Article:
Novel psychoactive substances (NPS) present many challenges for the forensic scientist, including the various ways that they are named and how those names are used - both scientifically and colloquially. NPS can be broken down into several categories depending on chemical structure and/or their mechanism of action (such as benzodiazepines, cannabinoids, hallucinogens, opioids, and stimulants). Each of these can then be further categorized into sub-classes, many of which are classified by structural similarity.
Historically, many of these individual sub-classes of NPS have held their own well-recognized naming convention. Sometimes multiple naming schemes can co-exist for a single drug. As a result, one is often faced with multiple synonyms for the same substance, and this is where confusion can arise. A widely adopted and easy-to-use naming convention has been developed for a well-known sub-class of synthetic cannabinoids (e.g. 5F-MDMB-PINACA). This convention is by far the most systematic and widely used for this sub-class. The presenters will discuss the existing naming convention and review its strengths and highlight some of its drawbacks.
Other NPS sub-classes intentionally do not share that same naming convention to avoid confusion. For example, NPS synthetic opioids of the fentanyl sub-class have their own naming convention based on the root name ‘fentanyl.’ NPS that are structurally similar to fentanyl are often named by adding the substituent as a prefix (e.g. para-fluorofentanyl) with a defined designation of the location of that substituent on the core scaffold. The presenters will discuss the development of this naming convention and its application to novel compounds.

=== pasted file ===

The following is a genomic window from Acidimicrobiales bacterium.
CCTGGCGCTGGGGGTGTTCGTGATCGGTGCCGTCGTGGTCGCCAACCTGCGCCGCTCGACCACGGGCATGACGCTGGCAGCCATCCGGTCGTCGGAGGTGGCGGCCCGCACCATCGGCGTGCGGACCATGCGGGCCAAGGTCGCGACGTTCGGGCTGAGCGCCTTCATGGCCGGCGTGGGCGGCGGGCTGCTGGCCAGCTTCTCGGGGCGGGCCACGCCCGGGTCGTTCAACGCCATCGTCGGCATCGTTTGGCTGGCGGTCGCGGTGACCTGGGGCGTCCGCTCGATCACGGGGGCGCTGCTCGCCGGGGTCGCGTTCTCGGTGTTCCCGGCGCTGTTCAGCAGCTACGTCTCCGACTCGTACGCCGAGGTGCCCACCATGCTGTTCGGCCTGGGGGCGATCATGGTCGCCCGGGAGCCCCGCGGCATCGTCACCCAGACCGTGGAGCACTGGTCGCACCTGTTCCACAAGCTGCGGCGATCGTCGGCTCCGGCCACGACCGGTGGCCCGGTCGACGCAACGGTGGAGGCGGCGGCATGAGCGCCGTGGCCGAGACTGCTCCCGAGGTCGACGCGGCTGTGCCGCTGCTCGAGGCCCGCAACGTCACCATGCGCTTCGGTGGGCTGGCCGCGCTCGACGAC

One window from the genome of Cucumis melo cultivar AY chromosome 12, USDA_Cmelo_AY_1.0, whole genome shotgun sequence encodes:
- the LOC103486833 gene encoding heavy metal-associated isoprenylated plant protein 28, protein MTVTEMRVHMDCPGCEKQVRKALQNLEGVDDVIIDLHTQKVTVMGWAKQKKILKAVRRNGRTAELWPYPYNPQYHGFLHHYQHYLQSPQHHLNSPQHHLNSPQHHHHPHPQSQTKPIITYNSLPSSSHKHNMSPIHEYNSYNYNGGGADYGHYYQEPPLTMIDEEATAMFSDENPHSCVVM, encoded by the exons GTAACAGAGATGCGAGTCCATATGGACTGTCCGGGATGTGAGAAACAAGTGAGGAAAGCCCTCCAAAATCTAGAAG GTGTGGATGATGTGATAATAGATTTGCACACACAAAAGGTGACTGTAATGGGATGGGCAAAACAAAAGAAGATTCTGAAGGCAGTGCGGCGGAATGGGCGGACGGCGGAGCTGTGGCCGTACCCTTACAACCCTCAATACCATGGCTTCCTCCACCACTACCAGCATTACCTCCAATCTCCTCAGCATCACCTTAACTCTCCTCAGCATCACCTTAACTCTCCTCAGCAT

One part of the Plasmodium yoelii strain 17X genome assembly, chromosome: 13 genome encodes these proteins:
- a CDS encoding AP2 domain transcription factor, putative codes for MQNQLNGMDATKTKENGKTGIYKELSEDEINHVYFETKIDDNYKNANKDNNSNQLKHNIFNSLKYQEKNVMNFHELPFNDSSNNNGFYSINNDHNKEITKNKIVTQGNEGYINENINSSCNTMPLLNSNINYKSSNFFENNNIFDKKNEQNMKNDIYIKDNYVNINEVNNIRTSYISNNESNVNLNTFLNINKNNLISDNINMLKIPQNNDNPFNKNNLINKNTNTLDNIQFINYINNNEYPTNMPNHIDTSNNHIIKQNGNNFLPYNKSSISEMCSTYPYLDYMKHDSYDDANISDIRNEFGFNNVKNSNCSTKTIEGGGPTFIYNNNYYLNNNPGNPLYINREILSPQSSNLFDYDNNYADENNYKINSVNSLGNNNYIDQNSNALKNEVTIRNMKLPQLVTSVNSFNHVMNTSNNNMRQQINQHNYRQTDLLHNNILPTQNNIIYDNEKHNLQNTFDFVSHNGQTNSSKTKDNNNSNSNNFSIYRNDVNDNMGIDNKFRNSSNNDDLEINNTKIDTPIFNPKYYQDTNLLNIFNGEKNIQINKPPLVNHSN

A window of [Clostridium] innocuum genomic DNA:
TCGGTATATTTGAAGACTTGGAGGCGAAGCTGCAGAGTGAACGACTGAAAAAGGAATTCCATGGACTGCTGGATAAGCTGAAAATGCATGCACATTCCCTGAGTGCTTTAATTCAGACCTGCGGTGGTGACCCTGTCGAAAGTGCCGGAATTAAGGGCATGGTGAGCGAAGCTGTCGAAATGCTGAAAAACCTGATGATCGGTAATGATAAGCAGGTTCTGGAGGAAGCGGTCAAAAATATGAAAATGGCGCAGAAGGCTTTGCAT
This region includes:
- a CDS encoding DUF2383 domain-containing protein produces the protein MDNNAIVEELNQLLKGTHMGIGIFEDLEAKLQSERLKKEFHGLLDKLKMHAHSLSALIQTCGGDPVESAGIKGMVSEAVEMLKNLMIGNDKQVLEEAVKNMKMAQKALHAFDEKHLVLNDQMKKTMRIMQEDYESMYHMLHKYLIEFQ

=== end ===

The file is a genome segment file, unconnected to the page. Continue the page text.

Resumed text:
For synthetic stimulants of the cathinone sub-class, there are many frequently used naming conventions; two popular cathinone naming conventions end in “-ylone” and “-drone,” both of which will be covered in this presentation. Understandably, because the NPS drug landscape is complex, so is the development of a well-recognized name. A comprehensive NPS background and a sophisticated understanding of the underlying chemistry are necessary to adapt and apply these naming schemes, especially when new drugs emerge that have yet to be named. This webinar will review a few examples of how one might approach the naming of a newly discovered NPS and what resources are available to assist in this process.
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